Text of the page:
Looking past the November 2020 elections, Myanmar’s efforts to end the decades-long civil wars remain stalled. Armed conflict between the Arakan Army (AA) and the Tatmadaw in Rakhine State has escalated sharply over the past two years, though an unofficial cease-fire in Rakhine and reports of talks between the Tatmadaw and the Arakan Army offer a flicker of hope. Peace between the AA and Tatmadaw would bring an end to years of violence experienced by communities across Rakhine State. It is of added importance because it is a prerequisite to achieve progress toward a safe and dignified repatriation of Rohingya refugees.

On December 10, USIP hosted a launch event of two publications—"Why Burma’s Peace Efforts have Failed to End its Internal Wars” and “The Arakan Army in Myanmar: Deadly Conflict Rises in Rakhine State”—which explore the implications of the deadly conflict in Rakhine State, as well as possible new directions for ending Myanmar’s internal wars. The authors of the reports joined leading peace practitioners for a conversation on how Myanmar might potentially reset efforts to address violent conflict.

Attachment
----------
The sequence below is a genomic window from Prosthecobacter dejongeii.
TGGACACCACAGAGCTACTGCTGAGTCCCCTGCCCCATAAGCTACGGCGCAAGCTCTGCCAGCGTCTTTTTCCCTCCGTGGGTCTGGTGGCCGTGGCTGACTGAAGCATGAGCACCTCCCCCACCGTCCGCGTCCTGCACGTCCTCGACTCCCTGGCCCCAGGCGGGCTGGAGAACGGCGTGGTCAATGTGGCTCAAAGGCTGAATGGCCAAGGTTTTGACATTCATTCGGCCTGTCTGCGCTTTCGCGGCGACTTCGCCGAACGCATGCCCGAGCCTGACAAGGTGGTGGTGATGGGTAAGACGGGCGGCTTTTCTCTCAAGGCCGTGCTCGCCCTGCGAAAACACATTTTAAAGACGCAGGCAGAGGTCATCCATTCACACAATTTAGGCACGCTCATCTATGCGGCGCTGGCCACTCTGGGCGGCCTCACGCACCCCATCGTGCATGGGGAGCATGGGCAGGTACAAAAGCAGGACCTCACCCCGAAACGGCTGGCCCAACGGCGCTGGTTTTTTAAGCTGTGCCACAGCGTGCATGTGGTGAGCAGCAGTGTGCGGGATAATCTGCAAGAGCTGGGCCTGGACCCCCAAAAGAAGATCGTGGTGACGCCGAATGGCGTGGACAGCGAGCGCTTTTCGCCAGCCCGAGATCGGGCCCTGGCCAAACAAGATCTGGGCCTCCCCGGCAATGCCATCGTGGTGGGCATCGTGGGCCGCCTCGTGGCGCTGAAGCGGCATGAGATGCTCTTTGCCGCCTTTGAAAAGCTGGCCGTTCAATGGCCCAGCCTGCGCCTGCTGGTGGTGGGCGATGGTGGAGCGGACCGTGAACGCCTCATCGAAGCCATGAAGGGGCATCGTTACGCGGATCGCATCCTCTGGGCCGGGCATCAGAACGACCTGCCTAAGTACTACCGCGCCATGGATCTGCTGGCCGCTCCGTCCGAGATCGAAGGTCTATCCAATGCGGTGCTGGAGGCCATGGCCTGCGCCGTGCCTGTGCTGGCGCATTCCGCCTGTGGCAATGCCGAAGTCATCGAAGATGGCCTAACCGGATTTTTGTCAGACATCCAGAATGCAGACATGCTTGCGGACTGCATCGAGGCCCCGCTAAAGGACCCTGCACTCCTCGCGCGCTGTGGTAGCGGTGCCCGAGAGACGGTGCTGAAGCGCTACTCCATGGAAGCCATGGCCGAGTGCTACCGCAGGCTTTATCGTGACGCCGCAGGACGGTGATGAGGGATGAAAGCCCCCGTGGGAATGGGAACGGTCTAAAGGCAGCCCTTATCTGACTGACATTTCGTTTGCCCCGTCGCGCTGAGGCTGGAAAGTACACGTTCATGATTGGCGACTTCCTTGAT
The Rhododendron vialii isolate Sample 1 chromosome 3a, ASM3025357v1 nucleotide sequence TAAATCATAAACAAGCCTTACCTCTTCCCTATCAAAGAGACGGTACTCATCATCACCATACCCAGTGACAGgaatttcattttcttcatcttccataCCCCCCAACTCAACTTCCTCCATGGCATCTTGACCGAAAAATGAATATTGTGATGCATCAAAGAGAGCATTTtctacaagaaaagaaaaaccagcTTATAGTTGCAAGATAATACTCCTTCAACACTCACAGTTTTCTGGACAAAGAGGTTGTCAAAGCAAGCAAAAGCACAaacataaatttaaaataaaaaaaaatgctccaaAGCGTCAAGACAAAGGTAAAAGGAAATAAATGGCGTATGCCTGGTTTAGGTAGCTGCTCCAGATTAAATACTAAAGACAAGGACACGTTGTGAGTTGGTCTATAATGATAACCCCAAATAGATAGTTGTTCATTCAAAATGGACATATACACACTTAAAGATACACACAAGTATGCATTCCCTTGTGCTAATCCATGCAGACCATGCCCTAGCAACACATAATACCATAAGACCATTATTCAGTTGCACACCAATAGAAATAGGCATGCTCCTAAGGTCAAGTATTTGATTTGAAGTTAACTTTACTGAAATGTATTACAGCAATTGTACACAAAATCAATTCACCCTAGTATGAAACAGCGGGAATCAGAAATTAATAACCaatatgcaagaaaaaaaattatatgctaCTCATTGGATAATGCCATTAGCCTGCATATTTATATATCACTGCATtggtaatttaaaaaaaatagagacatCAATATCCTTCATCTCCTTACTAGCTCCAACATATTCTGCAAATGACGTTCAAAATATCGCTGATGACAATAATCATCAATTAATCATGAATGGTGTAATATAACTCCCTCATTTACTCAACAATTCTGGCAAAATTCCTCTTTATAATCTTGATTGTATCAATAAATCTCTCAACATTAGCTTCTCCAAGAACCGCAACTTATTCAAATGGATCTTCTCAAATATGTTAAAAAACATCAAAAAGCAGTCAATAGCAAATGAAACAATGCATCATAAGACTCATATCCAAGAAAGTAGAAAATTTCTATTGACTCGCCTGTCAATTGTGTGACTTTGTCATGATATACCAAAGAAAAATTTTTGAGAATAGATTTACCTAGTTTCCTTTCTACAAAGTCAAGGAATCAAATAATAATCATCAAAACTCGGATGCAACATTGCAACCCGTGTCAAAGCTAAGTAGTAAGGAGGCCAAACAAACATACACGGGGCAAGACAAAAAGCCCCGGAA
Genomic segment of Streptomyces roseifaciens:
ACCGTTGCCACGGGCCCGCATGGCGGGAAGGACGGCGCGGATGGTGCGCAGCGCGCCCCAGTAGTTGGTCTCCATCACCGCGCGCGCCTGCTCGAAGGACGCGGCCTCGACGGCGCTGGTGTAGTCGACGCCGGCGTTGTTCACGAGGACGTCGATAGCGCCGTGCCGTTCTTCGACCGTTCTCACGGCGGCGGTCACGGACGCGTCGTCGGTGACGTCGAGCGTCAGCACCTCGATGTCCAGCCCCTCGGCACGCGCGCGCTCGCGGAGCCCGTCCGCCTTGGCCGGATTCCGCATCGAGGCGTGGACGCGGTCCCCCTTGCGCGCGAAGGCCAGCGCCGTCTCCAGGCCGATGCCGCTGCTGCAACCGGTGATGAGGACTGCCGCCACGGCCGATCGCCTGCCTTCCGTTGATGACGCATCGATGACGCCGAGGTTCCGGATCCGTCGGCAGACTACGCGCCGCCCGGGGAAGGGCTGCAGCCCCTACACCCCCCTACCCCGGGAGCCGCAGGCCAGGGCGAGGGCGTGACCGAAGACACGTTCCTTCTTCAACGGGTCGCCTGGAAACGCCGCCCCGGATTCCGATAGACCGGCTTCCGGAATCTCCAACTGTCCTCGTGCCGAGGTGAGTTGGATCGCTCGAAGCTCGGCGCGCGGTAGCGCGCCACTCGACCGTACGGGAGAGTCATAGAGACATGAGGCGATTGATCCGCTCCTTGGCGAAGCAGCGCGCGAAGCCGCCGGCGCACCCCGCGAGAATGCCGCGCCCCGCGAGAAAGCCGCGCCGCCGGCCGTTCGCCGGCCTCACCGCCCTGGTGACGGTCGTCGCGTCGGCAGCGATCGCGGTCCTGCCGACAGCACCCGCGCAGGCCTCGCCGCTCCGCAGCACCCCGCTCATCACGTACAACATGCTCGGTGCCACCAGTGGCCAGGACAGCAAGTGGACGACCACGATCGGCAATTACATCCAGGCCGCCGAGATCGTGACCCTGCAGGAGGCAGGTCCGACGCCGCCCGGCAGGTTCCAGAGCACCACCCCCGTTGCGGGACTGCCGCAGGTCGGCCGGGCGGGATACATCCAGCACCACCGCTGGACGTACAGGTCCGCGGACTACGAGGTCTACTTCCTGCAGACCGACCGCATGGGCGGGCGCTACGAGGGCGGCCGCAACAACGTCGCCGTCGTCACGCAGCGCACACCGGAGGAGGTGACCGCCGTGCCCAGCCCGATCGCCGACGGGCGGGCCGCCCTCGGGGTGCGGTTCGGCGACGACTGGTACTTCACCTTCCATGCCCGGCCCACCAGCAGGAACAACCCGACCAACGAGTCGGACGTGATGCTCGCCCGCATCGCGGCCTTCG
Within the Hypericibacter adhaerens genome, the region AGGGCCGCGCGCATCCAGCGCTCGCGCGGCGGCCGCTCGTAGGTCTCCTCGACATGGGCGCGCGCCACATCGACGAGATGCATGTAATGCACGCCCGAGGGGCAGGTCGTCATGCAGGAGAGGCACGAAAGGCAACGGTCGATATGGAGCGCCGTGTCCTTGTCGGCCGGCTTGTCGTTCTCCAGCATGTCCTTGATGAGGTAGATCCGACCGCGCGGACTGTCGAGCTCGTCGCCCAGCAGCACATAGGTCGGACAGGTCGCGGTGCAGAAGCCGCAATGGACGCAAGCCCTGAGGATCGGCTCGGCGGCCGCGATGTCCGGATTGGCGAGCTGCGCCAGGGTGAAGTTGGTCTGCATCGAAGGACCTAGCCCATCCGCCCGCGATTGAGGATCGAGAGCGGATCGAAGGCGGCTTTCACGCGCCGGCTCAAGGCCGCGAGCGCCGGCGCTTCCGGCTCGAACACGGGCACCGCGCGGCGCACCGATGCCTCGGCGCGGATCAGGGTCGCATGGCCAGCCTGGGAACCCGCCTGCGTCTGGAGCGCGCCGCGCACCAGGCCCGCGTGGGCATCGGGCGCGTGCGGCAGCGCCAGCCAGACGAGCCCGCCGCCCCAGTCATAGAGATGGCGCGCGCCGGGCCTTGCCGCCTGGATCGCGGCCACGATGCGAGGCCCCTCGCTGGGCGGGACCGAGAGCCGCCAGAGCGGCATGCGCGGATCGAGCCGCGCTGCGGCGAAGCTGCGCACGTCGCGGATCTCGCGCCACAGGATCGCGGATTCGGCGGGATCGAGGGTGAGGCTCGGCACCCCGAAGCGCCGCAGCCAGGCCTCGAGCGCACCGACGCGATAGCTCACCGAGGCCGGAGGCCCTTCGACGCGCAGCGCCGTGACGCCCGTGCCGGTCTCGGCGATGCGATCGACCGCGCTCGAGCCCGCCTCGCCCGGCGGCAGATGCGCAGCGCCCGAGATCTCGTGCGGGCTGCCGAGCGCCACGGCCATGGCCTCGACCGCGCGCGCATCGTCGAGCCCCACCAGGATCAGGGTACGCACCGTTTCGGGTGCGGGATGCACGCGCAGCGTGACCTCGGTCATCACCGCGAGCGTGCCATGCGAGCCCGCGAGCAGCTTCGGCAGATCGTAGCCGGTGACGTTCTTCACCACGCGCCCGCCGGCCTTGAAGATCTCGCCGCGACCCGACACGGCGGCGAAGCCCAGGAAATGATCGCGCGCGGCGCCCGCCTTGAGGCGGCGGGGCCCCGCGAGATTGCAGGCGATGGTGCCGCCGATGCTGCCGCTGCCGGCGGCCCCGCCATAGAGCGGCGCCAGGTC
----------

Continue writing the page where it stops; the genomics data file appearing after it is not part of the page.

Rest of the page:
Continue the conversation on Twitter with #USIPRakhine.

Speakers

David Mathieson
Independent Analyst

Ying Lao
Deputy Director, Salween Institute

Bertil Lintner
Correspondent, Asia Times
@gardlunden

May Oo Mutraw
Co-Founder, Going Home Where We Belong Program

Jason Tower, moderator
Country Director, Burma Program, U.S. Institute of Peace 
 

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